1887
Volume 17, Issue 2
  • ISSN 0929-998X
  • E-ISSN: 1569-9765
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Abstract

This paper explores cross-cultural and grade-based differences in the use of intertextual resources in persuasive essays written by tertiary students. Expressions of explicit intertextuality are analysed using the model of Attribution, an element of the engagement system formulated within the interpersonal metafunction of Systemic Functional Linguistics. The text analysis, supported by interview results, reveals that while there are some differences in the overall use of Attribution between native English speaking and ESL students, the most significant grade-based differences were found in expressions of Attribution and in the Attribution patterns adopted in the presentation of intersubjective claims supported by evidence. The differences identified are interpreted in terms of dialogic literacy perspectives. Pedagogical implications are discussed in terms of the contribution of the differences to the success of the essays, and the need to support academic literacy.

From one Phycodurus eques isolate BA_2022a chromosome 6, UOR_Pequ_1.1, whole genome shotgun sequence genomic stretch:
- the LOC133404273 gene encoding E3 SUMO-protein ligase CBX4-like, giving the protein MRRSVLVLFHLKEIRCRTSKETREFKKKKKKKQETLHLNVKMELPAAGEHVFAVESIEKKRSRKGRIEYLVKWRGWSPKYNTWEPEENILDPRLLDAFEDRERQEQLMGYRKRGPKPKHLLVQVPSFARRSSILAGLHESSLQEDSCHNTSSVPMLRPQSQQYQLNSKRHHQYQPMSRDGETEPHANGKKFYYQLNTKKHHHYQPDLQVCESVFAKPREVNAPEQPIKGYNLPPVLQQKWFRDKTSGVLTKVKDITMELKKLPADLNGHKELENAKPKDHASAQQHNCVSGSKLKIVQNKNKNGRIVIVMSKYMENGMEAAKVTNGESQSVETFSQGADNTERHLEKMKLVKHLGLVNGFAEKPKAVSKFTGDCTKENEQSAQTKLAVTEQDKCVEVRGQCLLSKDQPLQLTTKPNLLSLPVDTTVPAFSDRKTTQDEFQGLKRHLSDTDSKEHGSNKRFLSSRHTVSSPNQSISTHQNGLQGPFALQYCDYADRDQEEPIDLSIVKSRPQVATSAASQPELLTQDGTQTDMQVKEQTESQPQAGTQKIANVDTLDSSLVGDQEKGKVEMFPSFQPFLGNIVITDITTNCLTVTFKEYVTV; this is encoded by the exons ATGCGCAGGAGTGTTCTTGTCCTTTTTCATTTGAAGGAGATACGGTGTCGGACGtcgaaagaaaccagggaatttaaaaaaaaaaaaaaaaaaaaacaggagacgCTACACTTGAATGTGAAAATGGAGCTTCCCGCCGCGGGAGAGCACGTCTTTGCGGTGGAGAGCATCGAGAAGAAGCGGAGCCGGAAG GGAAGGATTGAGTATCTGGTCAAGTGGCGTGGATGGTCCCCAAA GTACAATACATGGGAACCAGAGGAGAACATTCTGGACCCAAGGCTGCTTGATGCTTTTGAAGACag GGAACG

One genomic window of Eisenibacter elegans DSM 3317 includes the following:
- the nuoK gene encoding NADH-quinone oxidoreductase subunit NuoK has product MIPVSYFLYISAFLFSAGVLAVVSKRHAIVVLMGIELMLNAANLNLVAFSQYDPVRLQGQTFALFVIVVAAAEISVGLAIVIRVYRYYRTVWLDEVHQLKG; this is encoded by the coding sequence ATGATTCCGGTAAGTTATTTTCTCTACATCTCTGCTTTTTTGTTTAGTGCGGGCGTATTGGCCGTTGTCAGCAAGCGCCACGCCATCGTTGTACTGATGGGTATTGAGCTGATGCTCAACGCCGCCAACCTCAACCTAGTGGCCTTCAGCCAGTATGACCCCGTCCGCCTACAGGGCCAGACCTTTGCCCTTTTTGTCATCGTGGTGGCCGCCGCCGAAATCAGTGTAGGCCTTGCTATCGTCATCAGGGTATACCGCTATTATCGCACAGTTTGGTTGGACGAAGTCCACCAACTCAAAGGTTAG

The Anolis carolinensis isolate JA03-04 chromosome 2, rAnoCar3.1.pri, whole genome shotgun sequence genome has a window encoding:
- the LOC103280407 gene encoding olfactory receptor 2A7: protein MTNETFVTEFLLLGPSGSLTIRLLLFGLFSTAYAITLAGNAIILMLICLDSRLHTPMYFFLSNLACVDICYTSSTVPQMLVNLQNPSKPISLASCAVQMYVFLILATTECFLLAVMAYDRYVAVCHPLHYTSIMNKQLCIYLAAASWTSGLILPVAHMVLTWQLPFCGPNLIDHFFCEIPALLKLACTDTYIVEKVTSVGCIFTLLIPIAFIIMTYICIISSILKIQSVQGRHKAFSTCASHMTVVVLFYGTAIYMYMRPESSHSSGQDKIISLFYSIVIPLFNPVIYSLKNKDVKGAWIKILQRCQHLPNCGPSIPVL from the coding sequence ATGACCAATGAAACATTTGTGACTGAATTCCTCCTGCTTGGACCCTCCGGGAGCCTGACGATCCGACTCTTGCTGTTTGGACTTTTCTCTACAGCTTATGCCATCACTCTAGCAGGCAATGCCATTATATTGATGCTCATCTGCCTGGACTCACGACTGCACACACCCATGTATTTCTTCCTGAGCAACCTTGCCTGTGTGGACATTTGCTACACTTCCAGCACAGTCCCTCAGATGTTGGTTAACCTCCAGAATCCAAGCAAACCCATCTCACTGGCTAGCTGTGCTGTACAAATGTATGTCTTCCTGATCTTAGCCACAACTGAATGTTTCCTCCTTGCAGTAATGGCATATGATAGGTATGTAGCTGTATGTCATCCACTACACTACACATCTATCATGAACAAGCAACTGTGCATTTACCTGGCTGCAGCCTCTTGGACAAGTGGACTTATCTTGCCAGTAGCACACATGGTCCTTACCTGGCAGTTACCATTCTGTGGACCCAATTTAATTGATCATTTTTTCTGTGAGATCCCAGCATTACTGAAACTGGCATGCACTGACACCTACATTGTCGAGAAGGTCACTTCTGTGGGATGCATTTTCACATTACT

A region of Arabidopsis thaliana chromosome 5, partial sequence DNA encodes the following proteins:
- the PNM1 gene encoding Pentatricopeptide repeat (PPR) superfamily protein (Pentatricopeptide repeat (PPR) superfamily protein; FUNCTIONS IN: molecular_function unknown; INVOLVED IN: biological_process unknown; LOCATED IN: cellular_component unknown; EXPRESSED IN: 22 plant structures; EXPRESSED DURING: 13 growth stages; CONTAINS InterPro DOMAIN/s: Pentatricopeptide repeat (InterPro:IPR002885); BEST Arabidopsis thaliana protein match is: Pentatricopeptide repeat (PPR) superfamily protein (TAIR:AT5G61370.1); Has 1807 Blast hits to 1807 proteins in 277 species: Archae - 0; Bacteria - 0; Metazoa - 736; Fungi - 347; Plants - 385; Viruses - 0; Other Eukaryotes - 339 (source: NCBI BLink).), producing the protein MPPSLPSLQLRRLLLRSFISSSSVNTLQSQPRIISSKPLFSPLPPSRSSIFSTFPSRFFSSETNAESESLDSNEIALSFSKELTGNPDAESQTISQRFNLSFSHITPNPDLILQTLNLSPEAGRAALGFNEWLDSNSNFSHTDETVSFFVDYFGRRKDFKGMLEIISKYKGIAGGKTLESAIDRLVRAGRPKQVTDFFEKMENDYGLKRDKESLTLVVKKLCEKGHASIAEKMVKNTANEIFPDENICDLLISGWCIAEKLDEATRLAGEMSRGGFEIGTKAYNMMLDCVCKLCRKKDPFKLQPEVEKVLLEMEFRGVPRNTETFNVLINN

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/content/journals/10.1075/fol.17.2.02lee
2010-01-01
2019-08-18
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References

http://instance.metastore.ingenta.com/content/journals/10.1075/fol.17.2.02lee
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  • Article Type: Research Article
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